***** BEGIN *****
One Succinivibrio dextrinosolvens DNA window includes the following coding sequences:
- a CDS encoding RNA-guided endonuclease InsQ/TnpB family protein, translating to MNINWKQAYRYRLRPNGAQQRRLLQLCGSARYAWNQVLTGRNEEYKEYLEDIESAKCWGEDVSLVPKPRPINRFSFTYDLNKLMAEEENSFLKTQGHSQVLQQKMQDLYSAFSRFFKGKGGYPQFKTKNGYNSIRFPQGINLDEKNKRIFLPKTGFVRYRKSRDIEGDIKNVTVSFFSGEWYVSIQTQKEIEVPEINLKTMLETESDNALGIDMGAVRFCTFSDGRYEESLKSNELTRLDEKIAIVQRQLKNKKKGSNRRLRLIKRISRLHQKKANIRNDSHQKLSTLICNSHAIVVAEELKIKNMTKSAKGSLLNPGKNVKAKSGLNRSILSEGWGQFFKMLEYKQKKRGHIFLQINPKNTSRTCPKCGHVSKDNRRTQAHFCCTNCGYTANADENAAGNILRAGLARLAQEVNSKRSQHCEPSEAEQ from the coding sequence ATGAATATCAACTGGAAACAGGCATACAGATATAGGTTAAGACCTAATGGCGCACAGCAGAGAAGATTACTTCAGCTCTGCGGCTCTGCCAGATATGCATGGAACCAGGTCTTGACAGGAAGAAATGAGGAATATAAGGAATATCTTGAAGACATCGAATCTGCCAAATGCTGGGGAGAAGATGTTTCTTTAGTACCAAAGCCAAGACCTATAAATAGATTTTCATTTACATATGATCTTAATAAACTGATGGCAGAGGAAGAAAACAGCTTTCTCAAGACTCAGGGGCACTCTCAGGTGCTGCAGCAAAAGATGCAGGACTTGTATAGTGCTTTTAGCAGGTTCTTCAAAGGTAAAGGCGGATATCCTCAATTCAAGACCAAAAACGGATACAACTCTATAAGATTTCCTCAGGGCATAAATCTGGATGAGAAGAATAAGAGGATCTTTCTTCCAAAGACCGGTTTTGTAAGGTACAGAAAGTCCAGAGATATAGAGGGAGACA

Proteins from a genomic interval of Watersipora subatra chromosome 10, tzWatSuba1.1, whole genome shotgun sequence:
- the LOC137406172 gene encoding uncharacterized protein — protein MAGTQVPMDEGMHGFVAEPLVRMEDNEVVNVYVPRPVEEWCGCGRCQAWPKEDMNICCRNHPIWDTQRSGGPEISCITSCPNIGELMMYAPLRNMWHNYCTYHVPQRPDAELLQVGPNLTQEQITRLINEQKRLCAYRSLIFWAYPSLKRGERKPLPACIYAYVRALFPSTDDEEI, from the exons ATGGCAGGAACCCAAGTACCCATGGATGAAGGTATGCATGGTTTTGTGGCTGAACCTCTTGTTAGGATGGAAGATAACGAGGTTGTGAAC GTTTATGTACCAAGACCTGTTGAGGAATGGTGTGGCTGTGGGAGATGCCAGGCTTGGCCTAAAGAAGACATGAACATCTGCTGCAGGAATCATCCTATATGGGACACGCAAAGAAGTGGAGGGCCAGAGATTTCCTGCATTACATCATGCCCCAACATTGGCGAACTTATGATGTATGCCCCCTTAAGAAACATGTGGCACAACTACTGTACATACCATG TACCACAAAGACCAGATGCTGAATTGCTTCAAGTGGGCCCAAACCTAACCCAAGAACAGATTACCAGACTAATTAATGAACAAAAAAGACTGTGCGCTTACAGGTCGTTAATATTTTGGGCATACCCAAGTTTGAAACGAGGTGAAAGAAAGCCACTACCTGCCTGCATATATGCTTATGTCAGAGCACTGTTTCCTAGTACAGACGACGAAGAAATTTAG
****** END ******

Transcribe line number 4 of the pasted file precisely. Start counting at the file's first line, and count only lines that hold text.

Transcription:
- the LOC137406172 gene encoding uncharacterized protein — protein MAGTQVPMDEGMHGFVAEPLVRMEDNEVVNVYVPRPVEEWCGCGRCQAWPKEDMNICCRNHPIWDTQRSGGPEISCITSCPNIGELMMYAPLRNMWHNYCTYHVPQRPDAELLQVGPNLTQEQITRLINEQKRLCAYRSLIFWAYPSLKRGERKPLPACIYAYVRALFPSTDDEEI, from the exons ATGGCAGGAACCCAAGTACCCATGGATGAAGGTATGCATGGTTTTGTGGCTGAACCTCTTGTTAGGATGGAAGATAACGAGGTTGTGAAC GTTTATGTACCAAGACCTGTTGAGGAATGGTGTGGCTGTGGGAGATGCCAGGCTTGGCCTAAAGAAGACATGAACATCTGCTGCAGGAATCATCCTATATGGGACACGCAAAGAAGTGGAGGGCCAGAGATTTCCTGCATTACATCATGCCCCAACATTGGCGAACTTATGATGTATGCCCCCTTAAGAAACATGTGGCACAACTACTGTACATACCATG TACCACAAAGACCAGATGCTGAATTGCTTCAAGTGGGCCCAAACCTAACCCAAGAACAGATTACCAGACTAATTAATGAACAAAAAAGACTGTGCGCTTACAGGTCGTTAATATTTTGGGCATACCCAAGTTTGAAACGAGGTGAAAGAAAGCCACTACCTGCCTGCATATATGCTTATGTCAGAGCACTGTTTCCTAGTACAGACGACGAAGAAATTTAG